Laughing may not be only good for the soul, but for you brain as well. According to a study, four regions of the human brain work when a person laughs. The said results were obtained using a Magnetic Resonance Imaging (MRI) Scans among selected participants who were divided into three groups.
The first group was tickled on the sole of the foot, and were permitted to respond through laughter. The second group also underwent the same procedure, but were forbidden from laughing. On the other hand, the third group was asked to laugh spontaneously without any stimulus.
The results of the study revealed that during the tests, the first group activated four regions of the brain. These include the Lateral hypothalamus, Parietal operculum, Amygdala, and Right cerebellum. The Lateral hypothalamus processes feeding behavior, pain recognition, arousal, digestion and blood pressure. The Parietal operculum, on the other hand, take partial duties in terms of touch, sense and temperature. Meanwhile, the Amygdala processes decision-making, emotions and memories. The Right cerebellum takes on visual perceptions, imagery of status and language.
Results from the second and third group helped experts conclude that the brain's periaqueductal gray matter can only be measured during forced or spontaneous laughter. It cannot be measured upon suppressing the act of laughter. The periaqueductal gray matter is the region of the brain treated with implant stimulants to eradicate chronic pain.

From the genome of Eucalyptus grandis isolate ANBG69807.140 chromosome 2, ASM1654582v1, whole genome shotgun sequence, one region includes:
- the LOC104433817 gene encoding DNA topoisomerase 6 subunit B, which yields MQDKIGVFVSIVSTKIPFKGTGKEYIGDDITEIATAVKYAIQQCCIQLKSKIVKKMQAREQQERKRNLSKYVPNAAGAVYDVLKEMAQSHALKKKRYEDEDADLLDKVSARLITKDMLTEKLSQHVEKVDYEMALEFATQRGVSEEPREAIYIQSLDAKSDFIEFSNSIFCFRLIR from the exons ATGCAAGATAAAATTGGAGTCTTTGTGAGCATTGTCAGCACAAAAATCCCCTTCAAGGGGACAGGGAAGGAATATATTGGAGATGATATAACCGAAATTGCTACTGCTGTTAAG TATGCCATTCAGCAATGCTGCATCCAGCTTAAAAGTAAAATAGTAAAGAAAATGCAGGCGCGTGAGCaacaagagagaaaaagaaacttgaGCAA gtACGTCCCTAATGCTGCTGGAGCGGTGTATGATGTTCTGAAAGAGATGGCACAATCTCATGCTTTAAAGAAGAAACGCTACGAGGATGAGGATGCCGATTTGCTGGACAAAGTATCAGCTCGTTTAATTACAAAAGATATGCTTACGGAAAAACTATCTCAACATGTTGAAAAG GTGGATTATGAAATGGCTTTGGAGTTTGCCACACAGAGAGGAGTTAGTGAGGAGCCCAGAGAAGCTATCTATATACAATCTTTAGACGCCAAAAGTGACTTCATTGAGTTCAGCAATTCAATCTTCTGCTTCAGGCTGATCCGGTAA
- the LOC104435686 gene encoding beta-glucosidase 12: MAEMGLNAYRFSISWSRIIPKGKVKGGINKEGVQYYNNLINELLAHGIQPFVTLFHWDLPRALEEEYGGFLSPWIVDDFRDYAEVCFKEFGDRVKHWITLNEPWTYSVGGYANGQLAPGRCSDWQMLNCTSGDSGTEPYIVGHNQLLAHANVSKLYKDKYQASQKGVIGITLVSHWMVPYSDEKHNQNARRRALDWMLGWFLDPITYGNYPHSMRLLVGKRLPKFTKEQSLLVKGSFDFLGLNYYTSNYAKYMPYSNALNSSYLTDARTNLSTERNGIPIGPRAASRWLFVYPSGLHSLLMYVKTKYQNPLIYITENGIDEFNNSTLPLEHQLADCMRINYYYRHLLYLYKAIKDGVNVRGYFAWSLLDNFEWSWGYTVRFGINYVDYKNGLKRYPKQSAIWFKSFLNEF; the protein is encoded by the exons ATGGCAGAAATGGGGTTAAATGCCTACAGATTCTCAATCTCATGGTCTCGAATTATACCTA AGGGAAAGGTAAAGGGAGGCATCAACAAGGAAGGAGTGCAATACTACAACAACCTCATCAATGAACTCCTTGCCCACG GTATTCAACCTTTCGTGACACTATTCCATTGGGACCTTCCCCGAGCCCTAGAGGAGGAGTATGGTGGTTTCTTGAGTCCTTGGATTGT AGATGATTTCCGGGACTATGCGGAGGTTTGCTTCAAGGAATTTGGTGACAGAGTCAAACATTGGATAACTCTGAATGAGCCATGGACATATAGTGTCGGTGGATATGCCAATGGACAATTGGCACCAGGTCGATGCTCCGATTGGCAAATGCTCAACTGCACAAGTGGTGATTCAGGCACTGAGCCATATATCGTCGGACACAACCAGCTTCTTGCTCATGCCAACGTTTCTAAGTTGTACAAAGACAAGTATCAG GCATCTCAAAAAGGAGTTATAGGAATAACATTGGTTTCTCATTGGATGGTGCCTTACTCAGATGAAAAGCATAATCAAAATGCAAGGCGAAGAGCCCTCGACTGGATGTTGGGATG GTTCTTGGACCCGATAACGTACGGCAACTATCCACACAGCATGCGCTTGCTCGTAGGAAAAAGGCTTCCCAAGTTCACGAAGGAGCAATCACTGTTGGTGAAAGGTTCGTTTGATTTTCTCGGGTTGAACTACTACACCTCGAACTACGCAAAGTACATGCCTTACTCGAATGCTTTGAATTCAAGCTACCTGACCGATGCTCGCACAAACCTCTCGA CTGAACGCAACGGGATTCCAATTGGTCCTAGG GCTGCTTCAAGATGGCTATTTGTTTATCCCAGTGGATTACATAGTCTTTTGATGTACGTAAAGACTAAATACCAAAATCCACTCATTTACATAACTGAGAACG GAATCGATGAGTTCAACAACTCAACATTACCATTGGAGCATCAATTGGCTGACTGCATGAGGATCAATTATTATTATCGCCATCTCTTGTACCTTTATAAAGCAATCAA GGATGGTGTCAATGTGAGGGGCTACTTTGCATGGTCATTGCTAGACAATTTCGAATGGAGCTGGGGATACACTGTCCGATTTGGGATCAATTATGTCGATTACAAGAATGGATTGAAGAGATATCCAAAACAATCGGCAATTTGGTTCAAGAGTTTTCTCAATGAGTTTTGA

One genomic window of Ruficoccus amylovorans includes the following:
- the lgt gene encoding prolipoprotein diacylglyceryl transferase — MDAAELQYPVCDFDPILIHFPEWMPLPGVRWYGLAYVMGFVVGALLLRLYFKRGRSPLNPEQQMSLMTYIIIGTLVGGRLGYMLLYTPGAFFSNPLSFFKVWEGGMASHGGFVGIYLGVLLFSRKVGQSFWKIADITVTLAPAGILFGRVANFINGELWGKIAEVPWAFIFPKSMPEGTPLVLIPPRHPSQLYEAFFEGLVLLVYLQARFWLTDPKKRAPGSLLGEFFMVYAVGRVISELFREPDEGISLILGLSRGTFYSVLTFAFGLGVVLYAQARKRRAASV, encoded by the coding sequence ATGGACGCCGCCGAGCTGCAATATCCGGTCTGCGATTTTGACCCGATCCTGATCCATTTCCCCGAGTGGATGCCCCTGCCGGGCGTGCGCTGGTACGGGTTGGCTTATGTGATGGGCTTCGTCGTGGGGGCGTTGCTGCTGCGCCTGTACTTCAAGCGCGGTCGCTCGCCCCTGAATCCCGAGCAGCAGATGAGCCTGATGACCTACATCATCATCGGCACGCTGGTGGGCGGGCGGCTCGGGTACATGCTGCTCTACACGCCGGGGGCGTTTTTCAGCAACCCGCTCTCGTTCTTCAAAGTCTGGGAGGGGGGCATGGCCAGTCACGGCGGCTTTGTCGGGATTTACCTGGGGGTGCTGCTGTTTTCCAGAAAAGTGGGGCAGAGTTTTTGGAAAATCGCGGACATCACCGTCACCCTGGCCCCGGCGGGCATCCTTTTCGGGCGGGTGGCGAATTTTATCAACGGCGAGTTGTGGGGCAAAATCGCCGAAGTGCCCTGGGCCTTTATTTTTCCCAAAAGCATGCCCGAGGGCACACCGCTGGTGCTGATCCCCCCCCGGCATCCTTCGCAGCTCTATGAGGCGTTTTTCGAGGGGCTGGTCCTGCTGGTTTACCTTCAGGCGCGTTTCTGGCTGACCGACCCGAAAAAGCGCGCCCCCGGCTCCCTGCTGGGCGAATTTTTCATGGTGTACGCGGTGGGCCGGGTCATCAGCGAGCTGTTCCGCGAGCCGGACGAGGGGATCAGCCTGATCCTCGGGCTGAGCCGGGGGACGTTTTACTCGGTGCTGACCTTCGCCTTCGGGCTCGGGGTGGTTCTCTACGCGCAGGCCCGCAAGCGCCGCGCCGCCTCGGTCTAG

The study published on Cerebral Cortex Journal also concluded that regions of the ventromedial prefrontal cortex also accelerate its activities and releases endorphins known to increase a person's euphoria. Both the hippocampus and amygdala are also activated. These parts help the brain foray into processing deep emotions, survival instincts and feeding.
A similar study conducted by Dr. Kim R. Lebowitz also concludes that laughter greatly enhances a person's life, psychology, and health status. Based on their preliminary investigation, patients with Chronic Obstructive Pulmonary Disease improved their condition. They also concluded that laughter helped these patients obtain hyperinflation of their lungs, and showed fewer signs of depression. Likewise, another study featured in iTech Post also used MRI scans to measure the functional connectivity of endurance runners.